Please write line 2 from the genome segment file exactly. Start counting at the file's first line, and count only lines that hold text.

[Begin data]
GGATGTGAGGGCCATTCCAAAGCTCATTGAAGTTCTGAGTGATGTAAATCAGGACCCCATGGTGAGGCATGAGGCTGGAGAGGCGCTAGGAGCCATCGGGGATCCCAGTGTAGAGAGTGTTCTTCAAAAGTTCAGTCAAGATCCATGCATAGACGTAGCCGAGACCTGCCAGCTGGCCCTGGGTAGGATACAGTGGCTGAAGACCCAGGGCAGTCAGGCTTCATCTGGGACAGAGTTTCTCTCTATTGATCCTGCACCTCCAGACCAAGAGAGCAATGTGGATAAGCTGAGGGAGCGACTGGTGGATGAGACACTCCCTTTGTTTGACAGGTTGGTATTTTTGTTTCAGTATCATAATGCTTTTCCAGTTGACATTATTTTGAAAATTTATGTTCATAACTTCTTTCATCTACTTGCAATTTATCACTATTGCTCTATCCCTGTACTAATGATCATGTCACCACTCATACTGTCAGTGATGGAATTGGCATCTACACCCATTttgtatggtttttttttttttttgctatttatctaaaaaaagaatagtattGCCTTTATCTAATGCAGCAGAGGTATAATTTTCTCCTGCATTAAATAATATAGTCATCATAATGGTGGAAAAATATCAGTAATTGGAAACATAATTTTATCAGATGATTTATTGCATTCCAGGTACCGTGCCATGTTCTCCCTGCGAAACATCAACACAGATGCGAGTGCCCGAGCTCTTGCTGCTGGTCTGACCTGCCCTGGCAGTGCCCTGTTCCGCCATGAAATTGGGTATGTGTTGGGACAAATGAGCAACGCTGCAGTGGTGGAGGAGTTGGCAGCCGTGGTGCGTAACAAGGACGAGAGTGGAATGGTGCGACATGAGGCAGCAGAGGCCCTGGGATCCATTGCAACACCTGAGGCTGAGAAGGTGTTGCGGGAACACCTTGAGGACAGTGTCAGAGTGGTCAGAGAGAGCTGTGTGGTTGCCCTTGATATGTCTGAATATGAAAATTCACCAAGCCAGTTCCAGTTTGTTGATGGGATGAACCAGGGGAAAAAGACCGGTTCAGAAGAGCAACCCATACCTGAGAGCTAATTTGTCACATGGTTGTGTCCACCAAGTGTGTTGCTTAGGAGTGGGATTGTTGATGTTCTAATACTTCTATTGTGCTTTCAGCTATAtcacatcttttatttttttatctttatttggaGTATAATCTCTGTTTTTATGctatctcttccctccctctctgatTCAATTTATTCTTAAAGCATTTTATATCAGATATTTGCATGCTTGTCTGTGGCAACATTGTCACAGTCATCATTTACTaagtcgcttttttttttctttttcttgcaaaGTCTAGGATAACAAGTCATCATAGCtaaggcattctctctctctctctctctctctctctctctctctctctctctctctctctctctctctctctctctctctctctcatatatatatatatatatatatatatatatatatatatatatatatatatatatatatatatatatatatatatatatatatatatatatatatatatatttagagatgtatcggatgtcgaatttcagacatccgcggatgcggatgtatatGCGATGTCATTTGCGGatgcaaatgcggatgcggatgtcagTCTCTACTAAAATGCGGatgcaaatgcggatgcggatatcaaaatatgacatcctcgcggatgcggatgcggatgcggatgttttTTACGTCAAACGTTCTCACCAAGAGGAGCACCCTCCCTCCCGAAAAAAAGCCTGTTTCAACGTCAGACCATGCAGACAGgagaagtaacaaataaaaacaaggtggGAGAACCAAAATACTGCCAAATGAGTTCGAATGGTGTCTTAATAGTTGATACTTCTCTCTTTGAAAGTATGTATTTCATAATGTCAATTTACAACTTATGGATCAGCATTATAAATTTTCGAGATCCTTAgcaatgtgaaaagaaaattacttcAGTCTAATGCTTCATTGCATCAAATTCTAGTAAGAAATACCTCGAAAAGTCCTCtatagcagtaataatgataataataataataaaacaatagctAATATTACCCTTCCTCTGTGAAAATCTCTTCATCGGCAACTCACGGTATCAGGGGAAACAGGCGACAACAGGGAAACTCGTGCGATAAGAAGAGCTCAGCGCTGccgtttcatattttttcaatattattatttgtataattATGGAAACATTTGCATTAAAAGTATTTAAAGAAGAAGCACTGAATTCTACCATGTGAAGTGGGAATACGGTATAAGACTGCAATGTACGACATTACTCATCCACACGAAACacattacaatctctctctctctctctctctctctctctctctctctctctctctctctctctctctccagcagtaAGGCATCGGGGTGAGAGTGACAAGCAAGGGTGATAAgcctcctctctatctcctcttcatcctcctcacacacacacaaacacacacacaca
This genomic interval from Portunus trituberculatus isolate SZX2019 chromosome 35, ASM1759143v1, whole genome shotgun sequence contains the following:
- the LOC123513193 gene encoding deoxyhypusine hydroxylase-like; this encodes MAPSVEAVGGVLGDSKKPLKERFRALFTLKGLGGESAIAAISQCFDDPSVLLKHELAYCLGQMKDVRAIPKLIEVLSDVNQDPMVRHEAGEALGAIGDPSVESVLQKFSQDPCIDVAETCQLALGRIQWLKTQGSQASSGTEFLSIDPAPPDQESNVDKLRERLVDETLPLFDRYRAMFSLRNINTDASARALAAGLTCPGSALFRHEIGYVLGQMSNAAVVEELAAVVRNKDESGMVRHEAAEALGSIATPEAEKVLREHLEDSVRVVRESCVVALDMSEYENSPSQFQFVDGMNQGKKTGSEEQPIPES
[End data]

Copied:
This genomic interval from Portunus trituberculatus isolate SZX2019 chromosome 35, ASM1759143v1, whole genome shotgun sequence contains the following: